Insiders Tip: Mid-day food lines can be long and slow. If you plan to eat at the Festival, eat a little earlier than the usual lunch crush or go for an afternoon snack.
11. In-N-Out With No Drive-Thru
There’s a hand stamp so you can leave and come back, and they do check the stamps so make sure you get the stamp before leaving. Oh, and did I mention the hand stamp?
12. You Don’t Have to Stand for That
Wear comfortable shoes. You’ll be standing in line for drinks and food, and there are not a lot of places to sit down in the art area. There are seats in the main tent for the musical artists, but even those fill up early in the day and by the later musical performances (especially when the band is well known and has major hits) chairs become a rare and precious commodity.
Insiders Tip: Much of the Festival is set up on asphalt and concrete surfaces (which can get very hot), but over half the artist booths are located on the grass of Marinship Park. Plan your footwear accordingly.
Insiders Tip: If you’re looking for a place to sit down, go to the back area of the music tent just as one act is completing its performance. Since there’s a gap between acts some people will get up and leave, freeing a seat for you. The number of such freed chairs, however, declines as the day goes on!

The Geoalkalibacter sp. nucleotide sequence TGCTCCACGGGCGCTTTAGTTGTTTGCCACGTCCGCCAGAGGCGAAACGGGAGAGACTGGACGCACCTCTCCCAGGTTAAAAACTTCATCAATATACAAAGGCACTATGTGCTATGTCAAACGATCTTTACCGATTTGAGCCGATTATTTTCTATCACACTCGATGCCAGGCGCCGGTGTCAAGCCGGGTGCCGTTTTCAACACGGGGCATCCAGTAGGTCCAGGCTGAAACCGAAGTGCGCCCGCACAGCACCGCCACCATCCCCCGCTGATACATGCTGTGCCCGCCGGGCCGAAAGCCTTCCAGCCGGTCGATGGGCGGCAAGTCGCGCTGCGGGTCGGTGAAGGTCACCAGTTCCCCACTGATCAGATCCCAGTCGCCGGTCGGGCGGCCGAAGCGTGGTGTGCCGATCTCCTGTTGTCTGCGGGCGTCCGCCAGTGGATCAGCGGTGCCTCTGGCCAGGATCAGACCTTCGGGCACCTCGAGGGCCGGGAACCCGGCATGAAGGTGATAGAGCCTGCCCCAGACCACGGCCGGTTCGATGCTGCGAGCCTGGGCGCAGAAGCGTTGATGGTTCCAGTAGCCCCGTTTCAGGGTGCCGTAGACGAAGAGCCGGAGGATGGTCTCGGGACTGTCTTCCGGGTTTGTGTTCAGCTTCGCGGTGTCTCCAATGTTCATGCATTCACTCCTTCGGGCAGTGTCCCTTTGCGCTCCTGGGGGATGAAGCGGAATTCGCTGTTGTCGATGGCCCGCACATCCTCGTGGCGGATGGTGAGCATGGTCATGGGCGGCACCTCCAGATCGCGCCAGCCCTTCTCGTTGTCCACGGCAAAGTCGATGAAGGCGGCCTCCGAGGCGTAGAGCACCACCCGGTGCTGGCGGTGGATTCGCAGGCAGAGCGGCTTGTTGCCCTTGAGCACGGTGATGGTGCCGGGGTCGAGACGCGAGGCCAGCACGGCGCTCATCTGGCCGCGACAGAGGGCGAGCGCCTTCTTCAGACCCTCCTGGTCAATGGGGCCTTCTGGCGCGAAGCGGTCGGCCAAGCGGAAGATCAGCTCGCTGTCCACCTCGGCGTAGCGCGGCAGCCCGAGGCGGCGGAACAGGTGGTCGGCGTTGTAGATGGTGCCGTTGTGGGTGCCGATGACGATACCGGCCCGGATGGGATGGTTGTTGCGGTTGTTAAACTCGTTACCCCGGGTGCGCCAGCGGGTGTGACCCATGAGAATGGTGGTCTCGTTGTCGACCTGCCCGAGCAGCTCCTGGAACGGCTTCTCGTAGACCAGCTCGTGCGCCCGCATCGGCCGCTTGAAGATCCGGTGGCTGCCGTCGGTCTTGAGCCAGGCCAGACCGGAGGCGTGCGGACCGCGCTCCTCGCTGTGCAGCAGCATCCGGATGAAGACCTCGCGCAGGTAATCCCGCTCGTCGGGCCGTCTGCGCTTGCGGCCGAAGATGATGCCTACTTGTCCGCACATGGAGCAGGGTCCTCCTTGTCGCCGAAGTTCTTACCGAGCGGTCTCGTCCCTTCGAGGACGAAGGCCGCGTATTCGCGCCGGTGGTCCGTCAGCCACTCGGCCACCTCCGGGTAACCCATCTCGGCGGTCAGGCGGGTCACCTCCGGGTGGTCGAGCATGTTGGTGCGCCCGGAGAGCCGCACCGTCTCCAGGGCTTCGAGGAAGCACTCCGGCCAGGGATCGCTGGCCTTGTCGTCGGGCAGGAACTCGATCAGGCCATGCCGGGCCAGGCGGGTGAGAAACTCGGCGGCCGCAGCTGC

Disabled Seating: Ask Festival staff regarding any special needs and they’ll be happy to get you seated. The SAF makes this a priority so don’t hesitate to ask anyone who works there.
Want to see what the Sausalito Art Festival area looks like during the 51 weeks of the year when the event isn’t going on? Check out the photo above, and our pages on a prior year’s Art Festival Construction and on Marinship Park!
Where Does the Money Go?
This event started its life as a small non-profit fundraiser, and the profits from the Festival are donated to various charities and used for scholarships. You can read all the details here.